Lawmakers Try To Bridge Health Budget Differences
In a first round of health-care budget negotiations, the Senate on Wednesday agreed to pare funding for local projects in an attempt to bridge spending differences with the House.
Among other things, the Senate offered to eliminate from its budget $3.5 million to replace Calhoun Liberty Hospital in Northwest Florida and $100,000 for a trauma center for UF Health Jacksonville.
But it wasn’t all about cutting. The Senate also put new options on the table, including a $33.6 million offer to increase payments for medical-school faculty physicians. The Senate also agreed to direct more than $739,000 to the Department of Health for a new pre-school initiative.
But high-profile, big-ticket differences in the budget, such as hospital reimbursements and key issues for the Agency for Persons with Disabilities have yet to be worked out. A House-Senate conference committee has been given until Thursday night to settle as many differences as it can.
Anything that’s not resolved by Thursday night is slated to go to Senate Appropriations Chairman Rob Bradley, R-Fleming Island, and House Appropriations Chairman Travis Cummings, R-Fleming Island, to resolve. If Bradley and Cummings can’t agree, the issues will be bumped upstairs to Senate President Bill Galvano, R-Bradenton, and House Speaker Jose Oliva, R-Miami Lakes.
But Sen. Aaron Bean, a Fernandina Beach Republican who is the lead negotiator for the Senate on health and human-services issues, said he was optimistic that the conference committee can successfully resolve the differences.
“I’m excited about working with Chair Magar (Rep. MaryLynn Magar, the lead House negotiator) and coming together,” Bean said.
The health-care negotiations are part of a series of conference committees working on different parts of the budget for the fiscal year that starts July 1. The overall budget total is expected to be in the neighborhood of $90 billion.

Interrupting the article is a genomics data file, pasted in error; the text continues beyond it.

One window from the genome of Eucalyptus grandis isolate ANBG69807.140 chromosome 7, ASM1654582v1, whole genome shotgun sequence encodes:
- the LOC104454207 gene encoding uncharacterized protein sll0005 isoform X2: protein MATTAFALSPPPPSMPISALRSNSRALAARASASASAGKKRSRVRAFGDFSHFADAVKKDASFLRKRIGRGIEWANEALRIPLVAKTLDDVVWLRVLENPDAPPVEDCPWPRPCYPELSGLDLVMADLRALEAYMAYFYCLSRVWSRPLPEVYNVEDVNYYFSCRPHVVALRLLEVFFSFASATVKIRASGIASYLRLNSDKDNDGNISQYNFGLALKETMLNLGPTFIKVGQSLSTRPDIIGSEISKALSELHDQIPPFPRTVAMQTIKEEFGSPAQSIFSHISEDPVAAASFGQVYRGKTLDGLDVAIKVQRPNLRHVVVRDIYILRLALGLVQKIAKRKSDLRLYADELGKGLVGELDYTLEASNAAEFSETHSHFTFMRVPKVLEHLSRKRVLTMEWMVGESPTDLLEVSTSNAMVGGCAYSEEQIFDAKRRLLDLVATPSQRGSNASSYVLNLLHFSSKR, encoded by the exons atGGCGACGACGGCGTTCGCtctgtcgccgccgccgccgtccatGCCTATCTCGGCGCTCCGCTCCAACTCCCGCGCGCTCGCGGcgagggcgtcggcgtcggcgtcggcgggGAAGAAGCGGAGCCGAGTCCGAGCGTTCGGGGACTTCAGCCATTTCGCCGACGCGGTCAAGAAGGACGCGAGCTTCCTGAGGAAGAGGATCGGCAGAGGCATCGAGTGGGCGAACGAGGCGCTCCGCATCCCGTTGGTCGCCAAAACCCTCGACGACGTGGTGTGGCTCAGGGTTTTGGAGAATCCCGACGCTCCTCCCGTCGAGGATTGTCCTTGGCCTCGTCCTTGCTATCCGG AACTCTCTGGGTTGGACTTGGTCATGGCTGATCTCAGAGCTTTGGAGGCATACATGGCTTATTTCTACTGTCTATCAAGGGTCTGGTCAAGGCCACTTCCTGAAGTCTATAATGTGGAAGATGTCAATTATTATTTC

Republican House and Senate leaders agreed to spend more than $33.68 billion in state general revenue on programs such as schools, health care and the environment. The remainder of the budget comes from other sources of money, such as federal matching funds --- with federal funds a major source, for example, in the Medicaid program.
Of the general-revenue total, $10.1 billion, will be spent on health care. That’s about $51 million less than what the Senate proposed spending in its version of the budget, which is why negotiators had to propose reductions.
But the agreed-to amount also is more than what the House initially wanted to spend on health care, which means the House will be able to add spending on certain issues.
While Bean and Magar, R-Tequesta, were optimistic Wednesday, differences between the chambers are significant. For example, the House wants the Agency for Persons with Disabilities to develop a plan that could result in people with disabilities being placed in the state’s mandatory Medicaid managed-care program. The Senate hasn’t shown a similar inclination.
“I think.that it’s something worth talking about,” Magar said. “We’re just asking for a plan.”